How do spaceships and space labs not run out of fuel (energy) like going to mars and landing and then sending pictures?
- garryLv 51 month ago
they take a supply of duracells along..after all duracells last longer ..
- AmyLv 71 month ago
A few different answers depending on what the spacecraft is doing.
A rocket going to Mars does run out of fuel. It starts with just enough fuel to get to Mars, and it drops empty fuel tanks to make the remaining rocket lighter.
A space station in Earth orbit has to be refueled.
You might think an orbit doesn't require any propulsion - after all, the Moon doesn't use fuel. But the space station is in a very low orbit where there's still some atmosphere and hence friction. It needs a little bit of fuel to maintain its speed.
A rover taking pictures on Mars has solar panels which recharge a battery. These rovers typically last until the panels get too dirty to take in enough sunlight, or the battery fails to charge.
Cameras launched far away from the Sun use nuclear power (which will run out after a very long time).
- ManuelLv 41 month ago
The space ships/labs have fuel cells/batteries to supply the energy requirements needed.
- nineteenthlyLv 71 month ago
Because they don't need it. Here on a solid surface which exerts friction, we're used to thinking of movement in an Aristotelian sort of way, that if you stop putting energy into something it will slow down and stop. This is because the surface pushes back on the object and saps its energy, along with gravity pulling it down. This is a special case of motion which doesn't apply to the rest of the Universe because elsewhere there is less friction/drag and gravity is usually weaker. Therefore Newtonian laws of motion apply, which is that objects, once pushed, stay at the same velocity and move in straight lines. Space probes are either solar powered or rely on radioactive batteries built in to perform their tasks, but they only need fuel to steer if they're in space.
- What do you think of the answers? You can sign in to give your opinion on the answer.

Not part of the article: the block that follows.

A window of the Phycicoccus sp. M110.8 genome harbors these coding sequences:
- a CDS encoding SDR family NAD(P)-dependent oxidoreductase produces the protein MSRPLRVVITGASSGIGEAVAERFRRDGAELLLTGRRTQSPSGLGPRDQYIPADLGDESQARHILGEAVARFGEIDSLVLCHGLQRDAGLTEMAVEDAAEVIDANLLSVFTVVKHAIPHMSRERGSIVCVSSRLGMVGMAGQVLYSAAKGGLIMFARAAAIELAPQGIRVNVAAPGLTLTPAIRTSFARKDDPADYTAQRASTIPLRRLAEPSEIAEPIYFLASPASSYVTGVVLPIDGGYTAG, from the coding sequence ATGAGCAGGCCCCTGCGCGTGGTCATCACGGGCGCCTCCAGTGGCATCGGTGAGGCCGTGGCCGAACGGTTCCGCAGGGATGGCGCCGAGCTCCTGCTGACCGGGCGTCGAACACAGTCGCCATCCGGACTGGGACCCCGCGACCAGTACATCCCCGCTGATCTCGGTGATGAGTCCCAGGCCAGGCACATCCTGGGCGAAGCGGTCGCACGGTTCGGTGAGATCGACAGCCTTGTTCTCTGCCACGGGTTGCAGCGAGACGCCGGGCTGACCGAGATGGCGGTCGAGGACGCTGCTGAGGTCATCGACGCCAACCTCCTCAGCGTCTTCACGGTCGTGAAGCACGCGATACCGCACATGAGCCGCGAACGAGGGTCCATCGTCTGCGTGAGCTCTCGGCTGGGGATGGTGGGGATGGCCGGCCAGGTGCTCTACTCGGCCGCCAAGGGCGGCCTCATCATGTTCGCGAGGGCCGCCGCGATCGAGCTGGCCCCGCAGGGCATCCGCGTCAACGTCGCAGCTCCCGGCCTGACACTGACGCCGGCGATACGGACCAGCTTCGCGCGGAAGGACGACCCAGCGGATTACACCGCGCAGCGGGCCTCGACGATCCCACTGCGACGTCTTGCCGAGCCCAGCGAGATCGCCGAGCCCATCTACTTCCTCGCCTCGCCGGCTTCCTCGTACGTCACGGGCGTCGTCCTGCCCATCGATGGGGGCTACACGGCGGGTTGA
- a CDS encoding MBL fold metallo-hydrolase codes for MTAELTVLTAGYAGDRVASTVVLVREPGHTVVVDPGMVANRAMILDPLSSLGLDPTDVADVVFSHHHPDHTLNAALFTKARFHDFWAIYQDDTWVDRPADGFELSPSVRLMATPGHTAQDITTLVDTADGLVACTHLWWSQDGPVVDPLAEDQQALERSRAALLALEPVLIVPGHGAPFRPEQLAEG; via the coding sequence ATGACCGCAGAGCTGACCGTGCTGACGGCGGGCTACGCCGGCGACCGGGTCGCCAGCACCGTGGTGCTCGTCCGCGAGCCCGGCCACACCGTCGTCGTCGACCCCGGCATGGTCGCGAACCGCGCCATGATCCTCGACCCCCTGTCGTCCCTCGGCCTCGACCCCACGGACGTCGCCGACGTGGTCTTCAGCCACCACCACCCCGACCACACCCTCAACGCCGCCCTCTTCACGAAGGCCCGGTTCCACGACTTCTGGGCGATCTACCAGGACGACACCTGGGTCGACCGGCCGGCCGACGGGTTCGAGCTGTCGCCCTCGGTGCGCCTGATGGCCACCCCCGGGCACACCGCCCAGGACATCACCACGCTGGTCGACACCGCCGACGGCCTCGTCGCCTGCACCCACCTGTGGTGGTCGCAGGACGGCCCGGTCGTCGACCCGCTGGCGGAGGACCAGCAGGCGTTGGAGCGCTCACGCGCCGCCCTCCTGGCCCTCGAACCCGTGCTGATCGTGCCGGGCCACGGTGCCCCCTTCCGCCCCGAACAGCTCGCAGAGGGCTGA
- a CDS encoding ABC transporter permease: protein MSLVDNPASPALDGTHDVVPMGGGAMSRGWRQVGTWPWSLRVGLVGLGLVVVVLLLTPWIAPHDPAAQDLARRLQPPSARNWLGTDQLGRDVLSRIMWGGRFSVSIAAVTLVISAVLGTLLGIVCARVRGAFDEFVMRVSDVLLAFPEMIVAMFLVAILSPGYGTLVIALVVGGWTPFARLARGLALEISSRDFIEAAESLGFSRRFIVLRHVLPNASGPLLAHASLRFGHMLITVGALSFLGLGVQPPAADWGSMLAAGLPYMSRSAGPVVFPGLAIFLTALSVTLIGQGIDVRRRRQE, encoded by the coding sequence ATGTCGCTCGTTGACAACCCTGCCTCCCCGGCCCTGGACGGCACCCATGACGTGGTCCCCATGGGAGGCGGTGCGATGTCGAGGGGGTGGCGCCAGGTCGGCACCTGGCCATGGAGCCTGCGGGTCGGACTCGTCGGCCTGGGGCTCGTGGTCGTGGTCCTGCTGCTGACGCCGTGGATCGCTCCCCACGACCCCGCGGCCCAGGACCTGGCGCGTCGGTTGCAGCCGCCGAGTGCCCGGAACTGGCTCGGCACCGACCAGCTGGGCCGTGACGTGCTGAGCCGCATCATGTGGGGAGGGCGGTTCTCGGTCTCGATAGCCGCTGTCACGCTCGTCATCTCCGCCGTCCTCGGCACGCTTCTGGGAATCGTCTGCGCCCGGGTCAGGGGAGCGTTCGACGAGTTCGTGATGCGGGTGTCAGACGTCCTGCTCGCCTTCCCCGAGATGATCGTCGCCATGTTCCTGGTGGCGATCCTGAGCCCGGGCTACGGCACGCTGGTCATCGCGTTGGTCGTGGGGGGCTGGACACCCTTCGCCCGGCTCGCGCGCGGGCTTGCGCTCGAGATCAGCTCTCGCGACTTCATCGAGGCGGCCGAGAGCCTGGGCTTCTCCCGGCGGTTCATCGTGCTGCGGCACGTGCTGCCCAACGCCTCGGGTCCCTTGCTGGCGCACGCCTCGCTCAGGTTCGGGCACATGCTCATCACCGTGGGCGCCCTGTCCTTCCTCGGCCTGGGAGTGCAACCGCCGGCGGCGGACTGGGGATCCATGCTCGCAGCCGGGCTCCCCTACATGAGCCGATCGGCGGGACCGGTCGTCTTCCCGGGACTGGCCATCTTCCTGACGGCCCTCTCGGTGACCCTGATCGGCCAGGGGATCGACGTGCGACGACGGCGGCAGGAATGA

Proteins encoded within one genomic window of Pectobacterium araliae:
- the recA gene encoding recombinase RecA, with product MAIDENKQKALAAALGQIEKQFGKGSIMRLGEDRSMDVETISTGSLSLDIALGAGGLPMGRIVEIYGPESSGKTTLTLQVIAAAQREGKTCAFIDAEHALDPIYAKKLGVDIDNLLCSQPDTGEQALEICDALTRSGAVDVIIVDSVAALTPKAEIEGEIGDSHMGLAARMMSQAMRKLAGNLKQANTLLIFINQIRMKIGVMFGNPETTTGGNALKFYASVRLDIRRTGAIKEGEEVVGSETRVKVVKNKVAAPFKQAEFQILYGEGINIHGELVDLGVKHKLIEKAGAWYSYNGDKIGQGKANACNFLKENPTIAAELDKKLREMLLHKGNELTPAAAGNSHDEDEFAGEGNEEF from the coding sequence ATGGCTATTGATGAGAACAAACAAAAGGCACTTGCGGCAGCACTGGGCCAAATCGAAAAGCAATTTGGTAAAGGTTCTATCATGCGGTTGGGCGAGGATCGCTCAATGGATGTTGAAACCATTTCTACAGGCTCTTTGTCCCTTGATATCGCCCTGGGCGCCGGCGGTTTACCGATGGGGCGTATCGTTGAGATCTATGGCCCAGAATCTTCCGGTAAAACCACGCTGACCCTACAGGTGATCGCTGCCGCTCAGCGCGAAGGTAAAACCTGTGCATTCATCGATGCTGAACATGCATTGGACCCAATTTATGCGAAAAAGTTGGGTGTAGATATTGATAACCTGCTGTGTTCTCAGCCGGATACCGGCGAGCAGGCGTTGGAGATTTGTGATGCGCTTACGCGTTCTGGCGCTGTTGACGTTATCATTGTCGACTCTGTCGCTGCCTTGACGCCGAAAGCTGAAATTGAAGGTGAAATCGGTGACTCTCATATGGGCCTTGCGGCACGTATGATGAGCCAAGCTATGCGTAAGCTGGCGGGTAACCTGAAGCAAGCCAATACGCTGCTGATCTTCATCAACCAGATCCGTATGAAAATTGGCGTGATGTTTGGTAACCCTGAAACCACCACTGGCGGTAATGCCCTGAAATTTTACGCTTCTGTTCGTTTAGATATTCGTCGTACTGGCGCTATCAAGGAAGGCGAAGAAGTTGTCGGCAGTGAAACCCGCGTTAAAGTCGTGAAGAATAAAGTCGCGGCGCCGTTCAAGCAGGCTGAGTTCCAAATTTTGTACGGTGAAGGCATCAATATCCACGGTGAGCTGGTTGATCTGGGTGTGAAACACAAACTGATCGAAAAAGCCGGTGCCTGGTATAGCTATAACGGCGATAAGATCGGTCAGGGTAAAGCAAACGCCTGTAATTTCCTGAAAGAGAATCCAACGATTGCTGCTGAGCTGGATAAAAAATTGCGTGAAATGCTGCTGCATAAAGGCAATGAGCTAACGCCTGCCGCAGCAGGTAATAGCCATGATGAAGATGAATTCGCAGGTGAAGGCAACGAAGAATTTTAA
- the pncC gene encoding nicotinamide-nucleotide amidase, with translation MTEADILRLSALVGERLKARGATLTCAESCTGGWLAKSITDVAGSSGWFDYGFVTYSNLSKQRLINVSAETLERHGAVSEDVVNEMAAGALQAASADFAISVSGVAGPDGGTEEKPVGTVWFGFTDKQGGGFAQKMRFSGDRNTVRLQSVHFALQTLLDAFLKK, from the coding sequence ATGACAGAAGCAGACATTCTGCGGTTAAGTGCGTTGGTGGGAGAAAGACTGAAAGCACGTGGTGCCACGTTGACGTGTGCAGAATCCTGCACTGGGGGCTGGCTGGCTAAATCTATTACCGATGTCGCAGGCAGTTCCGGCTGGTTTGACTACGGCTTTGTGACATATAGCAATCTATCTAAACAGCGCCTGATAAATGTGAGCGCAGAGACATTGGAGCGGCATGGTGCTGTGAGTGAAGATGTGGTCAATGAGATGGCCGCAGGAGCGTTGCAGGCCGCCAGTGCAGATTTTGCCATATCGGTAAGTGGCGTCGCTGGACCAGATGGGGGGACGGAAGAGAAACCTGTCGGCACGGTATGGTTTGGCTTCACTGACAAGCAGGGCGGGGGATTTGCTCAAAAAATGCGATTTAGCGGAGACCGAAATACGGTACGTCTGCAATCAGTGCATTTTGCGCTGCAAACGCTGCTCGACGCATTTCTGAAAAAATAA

- 1 month ago
Well, the fuel needed to get there is carefully calculated... as long as nothing goes wrong - and, there's no sudden change in the mission - the fuel will get them to (and, eventually from) Mars...
Taking pictures, and moving around is a bit different; the first 3 rovers on Mars used solar panels to charge batteries and equipment on board; the Curiosity rover, and the new one on it's way now - use an RTG to create electricity, so they don't have to rely on sunlight. An RTG uses the heat from Plutonium decay to create electricity. (Voyager 1 and 2, Pioneer 10 and 11, and the Cassini probes (as well as others) all used RTG to generate electricity for their sensors and communications.
- ZirpLv 71 month ago
but spacelabs are parked in an orbit that doesn't require fuel-use
spaceships just drift
- tham153Lv 71 month ago
Spacecraft use fuel to go into orbit around Earth. In this orbit they are checked out from ground command, then their rockets reignite to send them on to whichever planet they are targeted for. On arrival the rockets bring them into orbit around whatever, and if required slow them down for landing. The scientific equipment aboard anything going no further from the Sun than Mars are powered by solar panels. Beyond Mars collecting enough solar would require ridiculously large panels, so they are powered by radioactive batteries, generally using an isotope of plutonium--NOT the isotope used in bombs, though.
- StarryskyLv 71 month ago
The speed and direction needed, the distances to travel, the gravitational forces to be overcome are well known. Computers calculate down to the gallon the fuel needed to reach the speed for the weight of the rocket. The launch uses 96% of the fuel. After that, most of the time the spacecraft is coasting. A minor course correction might be done with a small amount of fuel used. On arrival at Mars, a heat shield absorbs a lot of the energy and heats up, just like a car's disk brakes. Then a parachute is used for more slowing, and a final altitude drop. At just the last moments, tiny rocket motors stop the fall, hover above the ground, and lowers the lander on cables. Then the spacecraft detaches and flies a short distance, crashing. The lander is safe on the surface of Mars after all that. Simple, right?
For experiments, travel, video, and beaming data back to Earth, batteries supply power and are recharged by solar panels.
For vehicles that go farther from the sun than Mars, panels would have to be too large and heavy in the fainter light. A radioactive cannister heats an electric converter for powering the spacecraft.
- JimLv 71 month ago
They can and do run out of fuel
- MarkLv 71 month ago
Solar and nuclear power.